The reef dumping put coral and fish health at risk, Australian Greens environment spokeswoman Larissa Waters said.
“Since 2000, 22 million cubic metres of dredge spoil has been approved to be dumped in our precious reef – that's more than 13 MCGs worth,” she said.
“Because of wind, wave and ocean current action, the dredge spoil travels and can end up smothering precious coral ecosystems and affecting fishing areas – all just to save the big mining companies the cost of disposing the spoil on land.”
Waters said the Great Barrier Reef Marine Park Authority informed her that since their scientists recently started using 3D modelling and factoring in deep ocean currents, they had found dredge spoil sediment was moving much further than previously claimed by dredging companies.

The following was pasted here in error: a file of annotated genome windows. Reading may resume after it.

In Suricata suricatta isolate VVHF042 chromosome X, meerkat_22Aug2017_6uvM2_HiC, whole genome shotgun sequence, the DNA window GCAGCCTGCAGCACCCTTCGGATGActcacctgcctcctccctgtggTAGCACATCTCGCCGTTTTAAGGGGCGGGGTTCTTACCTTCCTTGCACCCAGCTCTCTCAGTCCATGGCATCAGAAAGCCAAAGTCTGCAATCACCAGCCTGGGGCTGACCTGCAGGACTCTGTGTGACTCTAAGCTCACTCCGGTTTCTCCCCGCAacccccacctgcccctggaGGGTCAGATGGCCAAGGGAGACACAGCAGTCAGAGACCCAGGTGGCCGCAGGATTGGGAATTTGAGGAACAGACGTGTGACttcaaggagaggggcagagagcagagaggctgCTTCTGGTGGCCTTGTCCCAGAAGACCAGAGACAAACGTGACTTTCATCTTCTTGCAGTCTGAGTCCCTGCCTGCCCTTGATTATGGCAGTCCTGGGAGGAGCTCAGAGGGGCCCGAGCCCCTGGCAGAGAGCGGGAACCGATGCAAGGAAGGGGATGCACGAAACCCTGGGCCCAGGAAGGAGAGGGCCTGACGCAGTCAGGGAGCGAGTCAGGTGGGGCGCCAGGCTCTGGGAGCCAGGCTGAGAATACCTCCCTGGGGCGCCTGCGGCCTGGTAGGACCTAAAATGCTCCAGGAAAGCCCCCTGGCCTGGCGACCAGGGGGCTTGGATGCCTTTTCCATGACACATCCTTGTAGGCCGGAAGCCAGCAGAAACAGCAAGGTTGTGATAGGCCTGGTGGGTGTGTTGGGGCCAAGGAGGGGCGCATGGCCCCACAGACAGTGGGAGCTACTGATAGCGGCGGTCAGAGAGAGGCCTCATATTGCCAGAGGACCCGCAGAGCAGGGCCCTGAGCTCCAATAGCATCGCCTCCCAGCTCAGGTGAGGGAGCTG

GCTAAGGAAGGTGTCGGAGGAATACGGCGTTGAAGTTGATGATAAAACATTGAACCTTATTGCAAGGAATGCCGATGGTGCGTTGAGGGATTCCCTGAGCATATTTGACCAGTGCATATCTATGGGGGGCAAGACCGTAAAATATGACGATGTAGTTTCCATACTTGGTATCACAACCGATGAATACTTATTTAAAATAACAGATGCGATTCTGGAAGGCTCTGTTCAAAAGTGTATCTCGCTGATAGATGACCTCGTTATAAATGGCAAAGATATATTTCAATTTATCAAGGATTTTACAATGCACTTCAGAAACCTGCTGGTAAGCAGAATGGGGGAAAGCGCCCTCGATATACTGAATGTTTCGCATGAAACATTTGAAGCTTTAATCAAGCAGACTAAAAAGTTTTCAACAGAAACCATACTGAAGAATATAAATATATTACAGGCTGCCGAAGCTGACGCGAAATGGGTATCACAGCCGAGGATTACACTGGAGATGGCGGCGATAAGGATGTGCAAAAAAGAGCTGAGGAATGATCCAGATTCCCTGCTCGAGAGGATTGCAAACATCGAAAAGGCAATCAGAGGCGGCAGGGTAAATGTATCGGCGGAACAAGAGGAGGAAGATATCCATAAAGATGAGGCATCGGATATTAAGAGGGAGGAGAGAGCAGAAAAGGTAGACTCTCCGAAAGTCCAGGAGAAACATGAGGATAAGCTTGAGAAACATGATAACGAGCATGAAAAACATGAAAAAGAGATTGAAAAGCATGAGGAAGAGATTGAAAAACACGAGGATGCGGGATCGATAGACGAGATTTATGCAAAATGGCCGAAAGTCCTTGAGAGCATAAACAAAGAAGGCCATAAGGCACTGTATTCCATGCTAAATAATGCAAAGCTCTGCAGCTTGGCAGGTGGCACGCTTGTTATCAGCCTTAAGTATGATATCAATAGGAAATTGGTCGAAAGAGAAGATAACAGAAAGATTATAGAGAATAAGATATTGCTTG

“It's environmental negligence to let the big mining companies dump their dredged port waste in the Great Barrier Reef, especially when we still don't know the full impact and when the UN is warning the reef could be added to the list of World Heritage sites in danger in a year,” she said.
Leader Christine Milne said the Greens wanted to put a stop to the dumping of dredge spoil in the Great Barrier Reef World Heritage Area and polling shows more than 90% of Australians agree.
“We're taking to the election a policy of no new permits for offshore dumping in the reef and no new permits for dredging in the reef unless there is a plan to dispose of the dredge spoil onshore,” she said.